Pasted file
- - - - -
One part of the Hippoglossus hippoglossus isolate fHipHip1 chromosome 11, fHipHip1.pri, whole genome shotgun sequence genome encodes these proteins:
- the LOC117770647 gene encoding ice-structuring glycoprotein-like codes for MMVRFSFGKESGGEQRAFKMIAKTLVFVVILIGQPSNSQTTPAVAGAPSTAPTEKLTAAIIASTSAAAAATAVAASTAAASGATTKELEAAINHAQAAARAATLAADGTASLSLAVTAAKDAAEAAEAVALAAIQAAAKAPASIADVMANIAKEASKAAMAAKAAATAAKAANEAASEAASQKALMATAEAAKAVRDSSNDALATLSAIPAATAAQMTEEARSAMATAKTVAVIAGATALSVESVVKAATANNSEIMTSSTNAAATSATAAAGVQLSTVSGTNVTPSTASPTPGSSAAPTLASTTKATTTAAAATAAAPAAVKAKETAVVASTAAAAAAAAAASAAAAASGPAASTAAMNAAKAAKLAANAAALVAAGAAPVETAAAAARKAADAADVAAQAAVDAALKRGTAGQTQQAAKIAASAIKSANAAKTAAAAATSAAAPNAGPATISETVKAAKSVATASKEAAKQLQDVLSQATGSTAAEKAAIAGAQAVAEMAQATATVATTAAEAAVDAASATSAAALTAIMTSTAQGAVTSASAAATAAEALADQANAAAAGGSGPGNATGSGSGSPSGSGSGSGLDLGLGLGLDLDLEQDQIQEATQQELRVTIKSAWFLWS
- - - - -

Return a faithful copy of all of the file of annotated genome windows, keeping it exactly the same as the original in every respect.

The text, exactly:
One part of the Hippoglossus hippoglossus isolate fHipHip1 chromosome 11, fHipHip1.pri, whole genome shotgun sequence genome encodes these proteins:
- the LOC117770647 gene encoding ice-structuring glycoprotein-like codes for MMVRFSFGKESGGEQRAFKMIAKTLVFVVILIGQPSNSQTTPAVAGAPSTAPTEKLTAAIIASTSAAAAATAVAASTAAASGATTKELEAAINHAQAAARAATLAADGTASLSLAVTAAKDAAEAAEAVALAAIQAAAKAPASIADVMANIAKEASKAAMAAKAAATAAKAANEAASEAASQKALMATAEAAKAVRDSSNDALATLSAIPAATAAQMTEEARSAMATAKTVAVIAGATALSVESVVKAATANNSEIMTSSTNAAATSATAAAGVQLSTVSGTNVTPSTASPTPGSSAAPTLASTTKATTTAAAATAAAPAAVKAKETAVVASTAAAAAAAAAASAAAAASGPAASTAAMNAAKAAKLAANAAALVAAGAAPVETAAAAARKAADAADVAAQAAVDAALKRGTAGQTQQAAKIAASAIKSANAAKTAAAAATSAAAPNAGPATISETVKAAKSVATASKEAAKQLQDVLSQATGSTAAEKAAIAGAQAVAEMAQATATVATTAAEAAVDAASATSAAALTAIMTSTAQGAVTSASAAATAAEALADQANAAAAGGSGPGNATGSGSGSPSGSGSGSGLDLGLGLGLDLDLEQDQIQEATQQELRVTIKSAWFLWS